Developments in the Pipeline

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-By John Boley

Cooke Precast Concrete (CPC) is a family business, started in 1996 by Harley Cooke, who had previously worked in the transport and drainage industries. Simon Cooke, general manager of Cooke Precast and Harley’s cousin, told us that business has been growing steadily ever since, but there are more dramatic developments that will soon see the light of day and enable the company to step up a gear and provide all the services its major clients need.

The company is located in Edinburgh North, in the northern suburbs of Adelaide (confusingly, it was formerly called Elizabeth West and has just changed its name). CPC can produce from an extensive range of slip moulds for precast production in the drainage field, numerous moulds for sumps, side entry pits, inspection openings and cable pits.

The company also provides a large range of access cover products in addition to septic tanks, car park and domestic products. With its own large concrete batching facility, Cooke Precast can produce consistent mixes as well as the special design batches like calcareous aggregate, fondag, coloured and high strength concrete.

In 2000 the company started making glass-reinforced concrete (GRC), which centres around the electrical business. “We make series isolation transformers for airports, down the sides of runways,” explains Simon. “We don’t get involved in just the average lump of concrete – we are not really involved in the construction industry where in situ concrete is employed. We make concrete precast products for just about everything else, mainly roadways and suburbs being developed, water treatment plants, hospitals, defence facilities and car parks.” The latter include a lot of drainage features and all of the infrastructure that goes under the ground like pipes, pits and sumps.

“We are national,” says Simon, “and also supply overseas. We have recently sent a product to Komo airfield in Papua New Guinea.” Komo, which is located approximately 10 kilometres southeast of the Hydes Gas Conditioning Plant and the future Juha developments, was selected as the site for the airport to support the PNG LNG project which will develop gas and liquid hydrocarbon resources located in the southern highlands of the territory.

“We are suppliers for a national distribution network through the Global Pumps Group (formerly known as All Pumps Supplies), to whom we supply pump stations that we manufacture in Adelaide. We have customers in every state in Australia for these pump stations, plus New Zealand.”

Cooke Precast can manufacture to an external design, “and we can also produce our own designs. We have some very substantial experience in our office – our workforce has a combined 200 years of experience in precast concrete and civil drainage, so we are able to look at customers’ requirements and specifically manufacture to those needs, which is our essential competitive advantage – being able to tailor our business for our larger customers and give them exactly what they need.”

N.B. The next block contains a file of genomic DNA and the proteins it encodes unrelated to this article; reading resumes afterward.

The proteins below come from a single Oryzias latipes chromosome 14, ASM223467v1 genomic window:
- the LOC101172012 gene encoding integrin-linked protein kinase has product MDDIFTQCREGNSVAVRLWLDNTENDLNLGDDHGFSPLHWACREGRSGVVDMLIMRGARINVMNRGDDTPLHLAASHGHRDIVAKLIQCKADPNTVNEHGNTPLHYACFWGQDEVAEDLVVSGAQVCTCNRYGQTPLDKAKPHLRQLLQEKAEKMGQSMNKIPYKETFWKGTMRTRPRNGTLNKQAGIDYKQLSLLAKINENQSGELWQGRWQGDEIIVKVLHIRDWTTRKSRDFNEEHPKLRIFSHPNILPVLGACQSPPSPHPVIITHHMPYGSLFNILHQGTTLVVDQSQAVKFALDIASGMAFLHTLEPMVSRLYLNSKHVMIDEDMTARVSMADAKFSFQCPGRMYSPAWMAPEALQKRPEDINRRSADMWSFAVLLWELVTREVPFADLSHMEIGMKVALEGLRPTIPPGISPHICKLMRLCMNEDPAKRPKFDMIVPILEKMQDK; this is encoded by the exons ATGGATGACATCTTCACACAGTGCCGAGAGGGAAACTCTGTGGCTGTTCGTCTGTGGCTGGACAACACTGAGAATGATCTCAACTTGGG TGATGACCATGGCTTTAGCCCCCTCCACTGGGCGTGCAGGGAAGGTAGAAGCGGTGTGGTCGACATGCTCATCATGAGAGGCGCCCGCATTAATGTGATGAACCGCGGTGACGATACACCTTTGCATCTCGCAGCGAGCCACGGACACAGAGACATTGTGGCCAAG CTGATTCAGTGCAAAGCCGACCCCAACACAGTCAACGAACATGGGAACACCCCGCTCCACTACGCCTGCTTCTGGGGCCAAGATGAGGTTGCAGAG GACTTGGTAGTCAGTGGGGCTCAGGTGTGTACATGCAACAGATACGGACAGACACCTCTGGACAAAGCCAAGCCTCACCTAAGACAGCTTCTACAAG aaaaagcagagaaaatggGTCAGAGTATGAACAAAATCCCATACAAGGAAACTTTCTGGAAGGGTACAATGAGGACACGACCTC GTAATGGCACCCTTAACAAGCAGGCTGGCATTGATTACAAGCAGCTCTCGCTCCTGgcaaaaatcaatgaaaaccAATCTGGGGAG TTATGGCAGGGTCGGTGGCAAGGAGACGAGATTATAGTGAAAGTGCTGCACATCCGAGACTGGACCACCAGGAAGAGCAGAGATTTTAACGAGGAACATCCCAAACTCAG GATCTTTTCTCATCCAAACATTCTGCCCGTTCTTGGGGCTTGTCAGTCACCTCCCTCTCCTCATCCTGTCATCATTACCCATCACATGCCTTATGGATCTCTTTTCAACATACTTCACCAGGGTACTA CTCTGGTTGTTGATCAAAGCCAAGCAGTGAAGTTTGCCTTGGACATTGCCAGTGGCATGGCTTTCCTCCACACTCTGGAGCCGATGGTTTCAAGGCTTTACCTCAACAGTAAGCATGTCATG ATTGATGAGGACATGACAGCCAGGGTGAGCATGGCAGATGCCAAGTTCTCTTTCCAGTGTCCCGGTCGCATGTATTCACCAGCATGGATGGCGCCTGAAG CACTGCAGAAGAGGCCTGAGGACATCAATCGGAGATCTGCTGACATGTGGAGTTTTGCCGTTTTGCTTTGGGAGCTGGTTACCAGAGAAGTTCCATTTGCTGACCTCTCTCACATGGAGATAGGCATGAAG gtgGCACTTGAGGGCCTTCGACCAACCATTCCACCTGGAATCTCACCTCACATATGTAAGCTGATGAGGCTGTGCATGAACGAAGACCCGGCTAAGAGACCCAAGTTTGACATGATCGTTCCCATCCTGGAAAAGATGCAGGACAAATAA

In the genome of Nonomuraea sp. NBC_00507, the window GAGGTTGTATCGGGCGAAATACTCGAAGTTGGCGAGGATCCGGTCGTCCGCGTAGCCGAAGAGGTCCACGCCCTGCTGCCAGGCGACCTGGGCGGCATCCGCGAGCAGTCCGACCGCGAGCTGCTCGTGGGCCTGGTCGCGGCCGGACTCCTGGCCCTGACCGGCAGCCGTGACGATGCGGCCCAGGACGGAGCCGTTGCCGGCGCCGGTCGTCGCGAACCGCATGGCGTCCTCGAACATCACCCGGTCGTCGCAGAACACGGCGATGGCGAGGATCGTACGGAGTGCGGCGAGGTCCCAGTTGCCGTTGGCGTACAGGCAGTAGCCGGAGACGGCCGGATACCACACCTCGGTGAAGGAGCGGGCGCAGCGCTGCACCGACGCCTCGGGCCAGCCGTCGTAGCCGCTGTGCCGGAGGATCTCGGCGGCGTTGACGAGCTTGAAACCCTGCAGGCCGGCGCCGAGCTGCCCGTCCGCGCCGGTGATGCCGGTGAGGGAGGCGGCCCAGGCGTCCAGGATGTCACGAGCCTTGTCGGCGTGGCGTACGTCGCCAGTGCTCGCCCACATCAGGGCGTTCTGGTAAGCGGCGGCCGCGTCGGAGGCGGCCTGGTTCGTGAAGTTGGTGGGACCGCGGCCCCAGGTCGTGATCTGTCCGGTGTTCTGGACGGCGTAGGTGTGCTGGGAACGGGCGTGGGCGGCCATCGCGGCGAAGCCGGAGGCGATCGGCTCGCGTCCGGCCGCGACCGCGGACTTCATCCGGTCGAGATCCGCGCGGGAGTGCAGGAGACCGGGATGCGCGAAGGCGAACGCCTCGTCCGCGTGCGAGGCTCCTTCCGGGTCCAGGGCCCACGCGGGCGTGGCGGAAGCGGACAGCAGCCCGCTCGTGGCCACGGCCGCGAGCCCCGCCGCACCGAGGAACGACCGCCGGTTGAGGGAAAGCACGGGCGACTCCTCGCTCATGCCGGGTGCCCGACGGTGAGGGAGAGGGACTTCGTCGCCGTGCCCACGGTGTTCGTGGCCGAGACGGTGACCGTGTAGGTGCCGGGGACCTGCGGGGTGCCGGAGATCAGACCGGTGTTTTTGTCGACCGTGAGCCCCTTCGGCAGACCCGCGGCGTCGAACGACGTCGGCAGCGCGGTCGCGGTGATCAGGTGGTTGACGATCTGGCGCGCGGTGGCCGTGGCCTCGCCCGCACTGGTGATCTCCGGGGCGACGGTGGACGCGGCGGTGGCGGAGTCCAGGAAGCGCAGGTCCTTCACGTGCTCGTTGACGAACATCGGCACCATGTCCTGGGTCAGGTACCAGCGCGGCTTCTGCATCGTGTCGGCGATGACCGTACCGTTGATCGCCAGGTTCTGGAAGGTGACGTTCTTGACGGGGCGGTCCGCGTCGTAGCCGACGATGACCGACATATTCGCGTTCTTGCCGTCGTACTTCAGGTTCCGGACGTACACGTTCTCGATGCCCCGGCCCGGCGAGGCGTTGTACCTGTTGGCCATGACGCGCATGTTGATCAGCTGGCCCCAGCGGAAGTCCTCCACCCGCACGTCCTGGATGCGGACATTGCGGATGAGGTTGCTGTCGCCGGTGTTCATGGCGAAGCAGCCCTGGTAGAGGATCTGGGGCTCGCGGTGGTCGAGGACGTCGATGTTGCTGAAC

Typically what will happen, says Simon, is that a builder will ask the company for a type of product. “We can give some advice as to how it needs to be made. But we don’t engineer the products and structures – we leave the engineering input to the consultant to say, ‘this is the type of strength you need here.’ We can in turn tell them what sorts of things are possible and how to produce a concrete casting, and give advice about what will work and what won’t – that includes how to transport and how to lift the item.”

This aspect is relatively unusual in this field, and Simon agrees that many buyers are not sufficiently aware of the depth of service that Cooke Precast can provide. “We are trying to get across greater awareness and we recently expanded our business with a new product development manager so we can talk more to the consultancies and the larger customers and make them more aware of what we can do for them.” Generally, he says, customers are very receptive to this approach.

Simon cites an example in the form of wind farms. These are generally built on the tops of hills, with a kiosk which houses all the electrical wiring and systems once the power gets to the ground, and which is conventionally built with form work and using wet-mix concrete trucks to produce footings and the floors. Taking a slightly different approach, CPC can “cast the kiosk base so it’s a lift straight off the truck and into position. That provides the complete foundation for the kiosks and it is a more efficient way of doing things; it solves a lot of problems with logistics and speeds up the project.”